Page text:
Websites

  • Klaus‘s Cipherbrain blog: Established in 2013, originally in German and then switched to English in 2017, this blog contains over a thousand reports on codebreaking and historical encryption. There is also a very active community of blog readers who enthusiastically engage whenever a new blog post appears.
  • Elonka’s website: Contains, among other things, Elonka’s list of Famous Unsolved Codes and Ciphers. Her website is also considered the gold standard for information about the CIA’s encrypted sculpture Kryptos, as well as containing information about other famous solved cryptograms such as the Friedman tombstone, the Smithy Code, and the Cyrillic Projector. Also includes a tutorial on how Elonka solved a hacker challenge (the PhreakNIC v3.0 Code) in 1999, which was the start of her codebreaking career.
  • Cipher Mysteries: Nick Pelling, a London-based codebreaking expert, prolific author, and researcher, operates this exhaustive website including information about the Voynich Manuscript and other encryption mysteries. He has hundreds of blog articles about topics from the latest purported Voynich solutions, to an analysis review of research on the Somerton Man, to Masonic ciphers.
  • MysteryTwister C3: MTC3 is a website run by a group of German crypto-enthusiasts, including a few who are behind the CrypTool utility. The site has over 300 crypto puzzle challenges submitted from all over the world.
  • CrypTool website: CrypTool 2 is a free crypto learning program, developed by an international team headed by Bernhard Esslinger. Among other things, it supports many helpful codebreaking tools. The CrypTool project also offers further e-learning programs for cryptography and cryptanalysis, such as CrypTool 1, JavaCrypTool, and CrypTool-Online. Th CrypTool website not only provides the CrypTool software for download, but also contains a great deal of interesting information about cryptography and codebreaking. In addition, there’s a related YouTube channel named “CRYPTOOL 2 – Cryptography for Everybody” operated by CrypTool developer Nils Kopal.
  • Cipher Tools: Cipher Tools is a large collection of classical cryptanalysis tools operated by Tyler Akins.
  • dCode: The website dCode, operated by an anonymous group of crypto-enthusiasts, provides numerous helpful codebreaking and statistics tools.
  • Satoshi Tomokiyo’s Cryptiana website: Satoshi Tomokiyo from Tokyo, Japan, operates this great website about historical encryption techniques, old cryptograms, and solution methods.
  • Cipher History is a comprehensive website about vintage cryptography, operated by cipher-machine collector Ralph Simpson.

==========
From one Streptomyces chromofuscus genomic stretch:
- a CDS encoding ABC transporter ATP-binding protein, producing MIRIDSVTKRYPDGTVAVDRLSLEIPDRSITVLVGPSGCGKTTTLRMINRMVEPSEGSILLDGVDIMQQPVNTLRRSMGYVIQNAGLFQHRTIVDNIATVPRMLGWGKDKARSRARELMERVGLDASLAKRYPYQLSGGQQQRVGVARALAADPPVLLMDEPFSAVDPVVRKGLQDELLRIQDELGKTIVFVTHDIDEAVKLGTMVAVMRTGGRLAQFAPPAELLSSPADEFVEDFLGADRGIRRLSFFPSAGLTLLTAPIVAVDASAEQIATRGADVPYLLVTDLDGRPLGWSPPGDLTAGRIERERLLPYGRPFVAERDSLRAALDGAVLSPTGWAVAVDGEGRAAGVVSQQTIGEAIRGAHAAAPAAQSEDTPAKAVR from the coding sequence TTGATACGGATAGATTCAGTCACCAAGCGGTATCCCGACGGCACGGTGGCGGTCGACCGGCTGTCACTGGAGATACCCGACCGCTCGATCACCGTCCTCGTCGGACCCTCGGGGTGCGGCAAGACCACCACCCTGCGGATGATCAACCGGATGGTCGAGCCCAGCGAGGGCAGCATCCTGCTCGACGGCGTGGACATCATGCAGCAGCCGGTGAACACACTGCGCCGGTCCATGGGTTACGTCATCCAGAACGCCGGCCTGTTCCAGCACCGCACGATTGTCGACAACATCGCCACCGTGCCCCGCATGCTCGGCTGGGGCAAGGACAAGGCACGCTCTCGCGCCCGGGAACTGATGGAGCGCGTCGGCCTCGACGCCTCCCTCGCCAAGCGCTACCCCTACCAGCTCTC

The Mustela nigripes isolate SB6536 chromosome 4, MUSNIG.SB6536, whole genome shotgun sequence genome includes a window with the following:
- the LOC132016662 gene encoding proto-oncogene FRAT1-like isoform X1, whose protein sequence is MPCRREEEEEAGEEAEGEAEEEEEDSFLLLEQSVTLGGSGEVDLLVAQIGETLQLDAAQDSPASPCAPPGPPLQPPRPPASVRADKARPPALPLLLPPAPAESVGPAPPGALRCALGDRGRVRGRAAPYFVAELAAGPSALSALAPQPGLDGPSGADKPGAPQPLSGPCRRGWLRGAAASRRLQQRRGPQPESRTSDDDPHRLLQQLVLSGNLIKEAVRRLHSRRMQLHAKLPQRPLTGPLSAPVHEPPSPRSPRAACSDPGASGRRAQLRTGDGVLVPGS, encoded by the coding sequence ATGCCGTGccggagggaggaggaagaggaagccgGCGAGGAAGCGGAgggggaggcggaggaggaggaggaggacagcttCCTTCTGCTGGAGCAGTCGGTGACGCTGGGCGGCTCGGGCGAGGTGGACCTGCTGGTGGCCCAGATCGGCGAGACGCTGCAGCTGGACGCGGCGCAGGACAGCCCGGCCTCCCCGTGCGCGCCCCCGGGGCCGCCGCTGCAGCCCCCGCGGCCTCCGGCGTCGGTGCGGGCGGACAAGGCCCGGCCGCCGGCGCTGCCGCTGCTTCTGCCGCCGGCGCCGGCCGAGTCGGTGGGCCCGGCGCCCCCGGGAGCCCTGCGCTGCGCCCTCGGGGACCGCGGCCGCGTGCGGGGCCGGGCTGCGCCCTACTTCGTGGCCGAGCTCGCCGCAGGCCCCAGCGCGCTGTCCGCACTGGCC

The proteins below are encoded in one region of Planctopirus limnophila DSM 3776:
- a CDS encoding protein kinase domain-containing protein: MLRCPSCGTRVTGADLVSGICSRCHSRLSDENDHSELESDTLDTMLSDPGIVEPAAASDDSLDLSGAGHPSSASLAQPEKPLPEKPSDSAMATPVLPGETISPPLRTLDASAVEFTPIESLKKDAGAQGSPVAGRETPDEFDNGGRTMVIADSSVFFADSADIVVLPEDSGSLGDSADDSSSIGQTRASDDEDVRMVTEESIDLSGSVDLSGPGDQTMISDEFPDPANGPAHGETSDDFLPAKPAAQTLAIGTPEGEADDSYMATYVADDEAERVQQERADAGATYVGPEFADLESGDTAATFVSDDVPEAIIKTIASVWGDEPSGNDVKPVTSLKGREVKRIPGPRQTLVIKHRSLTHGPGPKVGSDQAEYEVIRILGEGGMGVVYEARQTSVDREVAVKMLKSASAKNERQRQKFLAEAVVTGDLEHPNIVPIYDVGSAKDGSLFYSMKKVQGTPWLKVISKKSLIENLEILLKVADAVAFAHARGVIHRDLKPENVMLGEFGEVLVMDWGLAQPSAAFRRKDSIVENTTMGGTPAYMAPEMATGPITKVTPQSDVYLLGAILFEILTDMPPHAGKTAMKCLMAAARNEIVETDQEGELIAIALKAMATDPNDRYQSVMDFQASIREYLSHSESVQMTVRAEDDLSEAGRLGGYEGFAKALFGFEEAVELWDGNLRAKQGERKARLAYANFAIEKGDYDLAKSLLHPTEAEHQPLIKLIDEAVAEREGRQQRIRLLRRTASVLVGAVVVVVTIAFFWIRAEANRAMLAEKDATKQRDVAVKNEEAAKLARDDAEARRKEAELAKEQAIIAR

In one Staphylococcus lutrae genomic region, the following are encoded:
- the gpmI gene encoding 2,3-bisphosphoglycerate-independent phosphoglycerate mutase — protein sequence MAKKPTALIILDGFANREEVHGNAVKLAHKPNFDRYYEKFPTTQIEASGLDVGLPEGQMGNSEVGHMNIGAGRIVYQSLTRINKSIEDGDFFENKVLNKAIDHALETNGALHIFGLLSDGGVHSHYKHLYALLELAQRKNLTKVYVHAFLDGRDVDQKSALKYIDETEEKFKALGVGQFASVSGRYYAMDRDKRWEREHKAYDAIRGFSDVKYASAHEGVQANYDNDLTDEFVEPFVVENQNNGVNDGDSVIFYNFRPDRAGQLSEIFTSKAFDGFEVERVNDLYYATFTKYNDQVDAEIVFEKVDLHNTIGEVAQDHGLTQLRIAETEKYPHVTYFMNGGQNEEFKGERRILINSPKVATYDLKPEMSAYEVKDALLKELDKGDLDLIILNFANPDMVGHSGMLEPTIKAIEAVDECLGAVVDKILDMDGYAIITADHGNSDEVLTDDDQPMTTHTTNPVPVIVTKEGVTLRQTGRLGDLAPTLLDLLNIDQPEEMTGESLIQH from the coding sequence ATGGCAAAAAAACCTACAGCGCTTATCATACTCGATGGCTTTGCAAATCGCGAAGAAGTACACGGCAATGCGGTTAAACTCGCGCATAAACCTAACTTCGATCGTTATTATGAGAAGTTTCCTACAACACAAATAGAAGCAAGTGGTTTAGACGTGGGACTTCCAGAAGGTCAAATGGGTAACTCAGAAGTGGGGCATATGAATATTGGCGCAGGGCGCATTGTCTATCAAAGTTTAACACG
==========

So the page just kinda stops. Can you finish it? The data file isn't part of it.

• Website of the American Cryptogram Association (ACA): The ACA is an organization dedicated to promoting the hobby and art of codebreaking. Their website provides loads of interesting information. They run an annual convention and publish a bimonthly newsletter that contains a variety of cryptograms, along with a competition and points system for solving them.
  • Kryptos discussion group: Founded by Elonka and the late Gary Warzin, originally on Yahoogroups and then moved to groups.io. As of 2020, co-moderated by Elonka, Chris Hanson, and Larry McElhiney.
  • DECODE: This is a website about historical ciphers operated by scientists from the University of Uppsala, Sweden, which also includes a large database of unsolved cryptograms.
  • Portal of Historical Ciphers: A website about historical ciphers operated by Eugen Antal  from Slovakia, which features a database of unsolved cryptograms.
  • Cryptograms & Classical Ciphers Facebook group: Bart Wenmeckers, a New Zealand-based codebreaking expert, hosts this Facebook group.
  • Christos’ Military and Intelligence Corner: Operated by Greek crypto history and intelligence expert Christos Triantafyllopoulos, this blog covers historical cryptology, along with military and intelligence topics.
  • Dave Oranchak’s page: Run by Dave Oranchak from Roanoke, Virginia, this page mainly covers the Zodiac Killer and his cryptograms.
  • Cryptomuseum: A comprehensive website about cipher machines and crypto devices, operated by Dutch experts Paul Reuvers and Marc Simons.
  • Schneier on Security: Bruce Schneier has the gold standard in blogs about modern crypto systems, along with his monthly newsletter “Crypto-Gram”. He also occasionally covers information about classical ciphers.
  • La Crittografia da Atbash a RSA: An Italian site operated by codebreaking expert Paolo Bonavoglia.
  • Benedek Láng’s website, “Rejtjelek, kódok, titkosírások” (“Codes, Ciphers, and Cryptograms”): If you happen to speak Hungarian (or if you use Google Translate or the German site DeepL), this page provides many interesting facts about codebreaking.
  • Katkryptolog: An interesting crypto history and codebreaking blog, partially written in Slovak by Hans Jahr.
Scroll to top